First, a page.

I did differ with him on some points and maybe would have made different decisions. But, God gave him that responsibility, and not me!

Near the end of the book, Dr. Hale makes some statements that first reminded me of what my grandmother used to say, “Eat all of your food. Remember all the starving children.” I always wondered how my eating my food would help them. This is what he says, and I believe it’s certainly something to think about: “I believe that once we Western Christians understand that our long-taken-for-granted eating habits are ultimately depriving others of food and sending us to early graves, we will change those habits. And need we dwell on the billions of dollars spent each year to feed American pets? . . . Some of us can start by reducing our consumption of meat, giving up pets, and relinquishing our “right” to a large family. . . . We need to be willing to weigh our cherished stained-glass windows and church music programs in the balance against the demands of an effective witness to a watching world.” Are we willing to sacrifice for others? (I’m not saying I agree with all he’s saying, here.)

I personally missed anything about a local church. I would imagine they had something of a church with the believers there, but we didn’t learn about it in the book. I also missed how they shared Christ with the Nepali patients and staff, though it’s obvious that they did. I would love to have heard some personal stories of witnessing to the patients and how they came to trust the Lord. There are some indications of this in the book, but not the details. I am wondering how they accomplished evangelism.

All in all, this is a very interesting read, and I would recommend it for a realistic understanding of medical missions and native mentalities in a third-world setting.

Saturday, August 23, 2014

What About the Gray Areas?

Image by: Sira Anamwong

Gray area (my definition)—Any issue not covered explicitly or implicitly in the Bible. When there’s not a clear principle or statement about it, when the Ten Commandments don’t cover it, when there’s no clear teaching one way or another about it, it’s a gray area. It’s not black or white; wrong or right; it’s in between.

What do we do about other Christians that see things differently from the way we do? What if we were taught one way, and our friend does it another way? What if one church has one style of worship, and the other church has another style? What if a group of believers is big on one spiritual practice and another isn’t?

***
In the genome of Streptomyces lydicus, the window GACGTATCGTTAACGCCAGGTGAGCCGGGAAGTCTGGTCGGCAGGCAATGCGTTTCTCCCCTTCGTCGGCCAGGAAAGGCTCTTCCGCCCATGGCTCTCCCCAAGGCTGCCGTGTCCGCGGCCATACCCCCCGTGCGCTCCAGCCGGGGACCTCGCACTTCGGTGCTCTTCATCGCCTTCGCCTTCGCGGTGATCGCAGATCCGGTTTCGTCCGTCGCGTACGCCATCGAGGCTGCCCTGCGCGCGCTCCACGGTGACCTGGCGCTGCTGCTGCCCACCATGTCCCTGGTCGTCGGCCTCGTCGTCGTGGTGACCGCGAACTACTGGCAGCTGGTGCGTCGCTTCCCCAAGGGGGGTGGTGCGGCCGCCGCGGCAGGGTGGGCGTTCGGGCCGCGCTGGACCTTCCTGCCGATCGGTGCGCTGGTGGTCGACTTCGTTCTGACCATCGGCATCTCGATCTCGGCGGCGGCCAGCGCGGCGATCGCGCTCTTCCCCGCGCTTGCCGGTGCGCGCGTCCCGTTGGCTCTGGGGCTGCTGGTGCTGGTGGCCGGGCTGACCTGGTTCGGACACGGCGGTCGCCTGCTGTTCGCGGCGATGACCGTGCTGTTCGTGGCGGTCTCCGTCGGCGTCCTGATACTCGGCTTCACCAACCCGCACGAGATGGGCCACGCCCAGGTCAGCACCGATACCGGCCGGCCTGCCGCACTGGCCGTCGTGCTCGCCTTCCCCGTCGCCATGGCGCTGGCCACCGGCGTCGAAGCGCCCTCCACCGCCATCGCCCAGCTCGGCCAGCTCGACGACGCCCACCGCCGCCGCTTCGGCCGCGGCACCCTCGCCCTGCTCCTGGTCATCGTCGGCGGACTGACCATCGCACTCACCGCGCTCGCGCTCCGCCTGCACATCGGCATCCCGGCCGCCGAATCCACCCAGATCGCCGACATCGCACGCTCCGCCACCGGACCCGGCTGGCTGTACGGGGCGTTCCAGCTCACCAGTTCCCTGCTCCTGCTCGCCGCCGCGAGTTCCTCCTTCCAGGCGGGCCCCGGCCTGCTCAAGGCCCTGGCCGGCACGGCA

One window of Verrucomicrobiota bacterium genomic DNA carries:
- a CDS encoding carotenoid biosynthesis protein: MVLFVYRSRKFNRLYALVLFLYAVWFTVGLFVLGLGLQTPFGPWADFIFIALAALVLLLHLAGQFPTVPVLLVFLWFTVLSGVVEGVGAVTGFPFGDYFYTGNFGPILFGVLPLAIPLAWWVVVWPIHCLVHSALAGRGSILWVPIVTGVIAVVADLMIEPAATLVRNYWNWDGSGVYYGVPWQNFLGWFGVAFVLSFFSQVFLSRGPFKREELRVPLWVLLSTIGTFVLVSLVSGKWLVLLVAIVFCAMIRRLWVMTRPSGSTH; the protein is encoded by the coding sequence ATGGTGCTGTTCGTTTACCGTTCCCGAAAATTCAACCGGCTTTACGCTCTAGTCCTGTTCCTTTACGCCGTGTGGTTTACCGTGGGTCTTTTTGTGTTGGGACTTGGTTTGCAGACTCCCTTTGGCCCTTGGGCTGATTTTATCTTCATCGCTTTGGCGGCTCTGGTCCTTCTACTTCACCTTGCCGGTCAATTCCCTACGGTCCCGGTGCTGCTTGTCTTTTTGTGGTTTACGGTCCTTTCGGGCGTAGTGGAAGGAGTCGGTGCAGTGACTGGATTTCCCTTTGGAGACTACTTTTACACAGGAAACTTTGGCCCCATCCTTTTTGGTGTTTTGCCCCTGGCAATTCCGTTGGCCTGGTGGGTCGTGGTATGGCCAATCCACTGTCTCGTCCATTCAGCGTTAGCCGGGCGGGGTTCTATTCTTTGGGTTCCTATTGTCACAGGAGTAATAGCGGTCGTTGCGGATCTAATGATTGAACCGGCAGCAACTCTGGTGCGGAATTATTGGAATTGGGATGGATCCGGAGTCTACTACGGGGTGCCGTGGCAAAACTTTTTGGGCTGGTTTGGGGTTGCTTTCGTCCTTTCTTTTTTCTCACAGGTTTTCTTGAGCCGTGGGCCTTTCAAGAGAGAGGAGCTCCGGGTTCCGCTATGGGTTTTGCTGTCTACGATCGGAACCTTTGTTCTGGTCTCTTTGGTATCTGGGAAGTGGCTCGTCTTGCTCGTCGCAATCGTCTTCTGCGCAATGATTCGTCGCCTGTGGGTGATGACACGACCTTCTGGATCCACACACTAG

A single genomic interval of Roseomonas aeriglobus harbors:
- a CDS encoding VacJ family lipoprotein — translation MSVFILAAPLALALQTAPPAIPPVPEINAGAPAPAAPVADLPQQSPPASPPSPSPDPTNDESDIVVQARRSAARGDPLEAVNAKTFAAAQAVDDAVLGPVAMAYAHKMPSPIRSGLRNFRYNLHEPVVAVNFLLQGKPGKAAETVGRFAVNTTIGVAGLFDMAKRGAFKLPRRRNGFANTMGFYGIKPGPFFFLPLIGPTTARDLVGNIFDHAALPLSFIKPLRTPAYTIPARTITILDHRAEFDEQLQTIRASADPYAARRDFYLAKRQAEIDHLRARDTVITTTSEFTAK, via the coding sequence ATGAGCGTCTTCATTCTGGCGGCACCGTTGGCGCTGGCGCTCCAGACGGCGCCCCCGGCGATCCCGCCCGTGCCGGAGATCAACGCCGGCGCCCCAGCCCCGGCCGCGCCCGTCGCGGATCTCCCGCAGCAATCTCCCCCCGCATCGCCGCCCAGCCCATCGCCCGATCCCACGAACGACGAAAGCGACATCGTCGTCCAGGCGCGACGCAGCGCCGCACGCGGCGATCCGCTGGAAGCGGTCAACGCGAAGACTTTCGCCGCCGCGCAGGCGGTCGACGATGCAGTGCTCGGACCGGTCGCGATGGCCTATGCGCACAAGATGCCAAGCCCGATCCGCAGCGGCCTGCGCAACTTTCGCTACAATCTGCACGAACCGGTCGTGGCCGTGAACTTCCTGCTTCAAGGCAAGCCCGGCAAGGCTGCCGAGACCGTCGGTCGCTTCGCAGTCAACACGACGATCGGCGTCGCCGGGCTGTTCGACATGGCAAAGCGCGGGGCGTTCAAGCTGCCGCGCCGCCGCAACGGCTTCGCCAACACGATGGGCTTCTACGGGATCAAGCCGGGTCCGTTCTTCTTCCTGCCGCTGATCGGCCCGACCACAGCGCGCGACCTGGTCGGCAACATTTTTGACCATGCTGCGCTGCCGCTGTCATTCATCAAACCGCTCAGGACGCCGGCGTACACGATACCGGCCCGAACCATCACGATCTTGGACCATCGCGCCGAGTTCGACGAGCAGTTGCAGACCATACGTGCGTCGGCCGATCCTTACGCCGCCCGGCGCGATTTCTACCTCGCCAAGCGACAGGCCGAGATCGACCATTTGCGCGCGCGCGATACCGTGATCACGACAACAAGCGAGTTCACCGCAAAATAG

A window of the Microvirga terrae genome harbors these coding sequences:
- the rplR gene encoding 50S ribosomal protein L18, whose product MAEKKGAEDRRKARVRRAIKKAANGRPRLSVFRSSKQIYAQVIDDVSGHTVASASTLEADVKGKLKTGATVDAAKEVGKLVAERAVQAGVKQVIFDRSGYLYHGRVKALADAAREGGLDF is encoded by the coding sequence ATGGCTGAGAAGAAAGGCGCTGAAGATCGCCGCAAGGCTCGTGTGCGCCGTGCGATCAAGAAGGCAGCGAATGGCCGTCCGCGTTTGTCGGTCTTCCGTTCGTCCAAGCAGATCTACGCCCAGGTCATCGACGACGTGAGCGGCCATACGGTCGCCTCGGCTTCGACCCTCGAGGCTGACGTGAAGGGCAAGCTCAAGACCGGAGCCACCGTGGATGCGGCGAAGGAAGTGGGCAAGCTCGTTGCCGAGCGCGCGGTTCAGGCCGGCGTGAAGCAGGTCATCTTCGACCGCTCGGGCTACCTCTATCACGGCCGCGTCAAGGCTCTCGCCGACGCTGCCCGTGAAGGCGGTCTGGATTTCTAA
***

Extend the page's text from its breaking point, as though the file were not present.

There are so many gray areas we could mention. This is by no means a complete list:
  • Fasting
  • Vegetarianism
  • Women wearing hats, head coverings
  • Women having long hair
  • Women braiding their hair
  • Women wearing jewelry
  • Women wearing slacks
  • Women playing sports
  • Homeschooling vs. public schools vs. private Christian schools
  • Singing only the Psalms
  • Singing contemporary praise songs
  • Singing without instrumental accompaniment
  • Having a praise team on the platform, in front of the congregation
  • Singing with guitar (tambourine, drums, or any specific instrument)
  • Slow music
  • Repetitive music
  • Expository preaching (verse by verse)
  • Preaching on themes (love, mercy, Israel in history, etc.)
  • Using a drama presentation in a church service
  • Using the main church auditorium for daily vacation Bible school
  • Patriotism (God and country, Fourth of July, etc.)
  • Small group churches
  • One-congregation church
  • Care group divisions
  • Elders vs. deacons
  • Having the Lord’s Supper every Sunday
  • Having the Lord’s Supper once a month
  • Everyone march forward to partake of the Lord’s Supper
  • Passing a plate and small glasses for the Lord’s Supper
  • A common cup passed for the Lord’s Supper
  • Stewardship month in January
  • Massive pulpit vs. little pulpit or no pulpit
  • Missions conferences
  • Having fellowship meals (and how often)
  • House-to-house outreach
  • Friendship evangelism
  • Using gospel tracts
  • Street evangelism
We could go on and on!

These are gray areas. Some Christians view them one way and some another.

Can we be friends?

Can we worship together, having differing opinions?

Do we need to separate ourselves from people who cut the pie differently than we do?

What does the Bible say?

First, the Bible says that doctrine is very important. We are to separate ourselves from those who do not preach sound doctrine. (Doctrine speaks of the core beliefs of Christianity: the sinfulness of man, Christ’s death on the cross to pay the sin debt, the resurrection of Jesus, eternal life, etc.) Someone who claims to be a Christian but preaches another doctrine besides salvation through Jesus Christ should not be welcomed. If there come any unto you, and bring not this doctrine, receive him not into your house, neither bid him God speed: For he that biddeth him God speed is partaker of his evil deeds (2 John 10-11).

As Christians, we also separate ourselves from:
  1. Those who cause division in the church. Now I beseech you, brethren, mark them which cause divisions and offences contrary to the doctrine which ye have learned; and avoid them (Romans 16:17).
  2. Those Christians who continue in sinful practices. Now we command you, brethren, in the name of our Lord Jesus Christ, that ye withdraw yourselves from every brother that walketh disorderly, and not after the tradition which he received of us (2 Thessalonians 3:6).

Probably the clearest biblical passage about gray areas is this one. It has to do with eating meat. In that time, the big issue for believers was about meat served at the table that had been previously offered or dedicated to a false Roman god. There were Christians on both sides of the argument. Some had absolutely no problem enjoying their steaks, as they knew there was no such thing as a god other than God. Others had “weak” consciences and couldn’t eat the meat. All they could think of was that false god, and to them, the meat was unclean.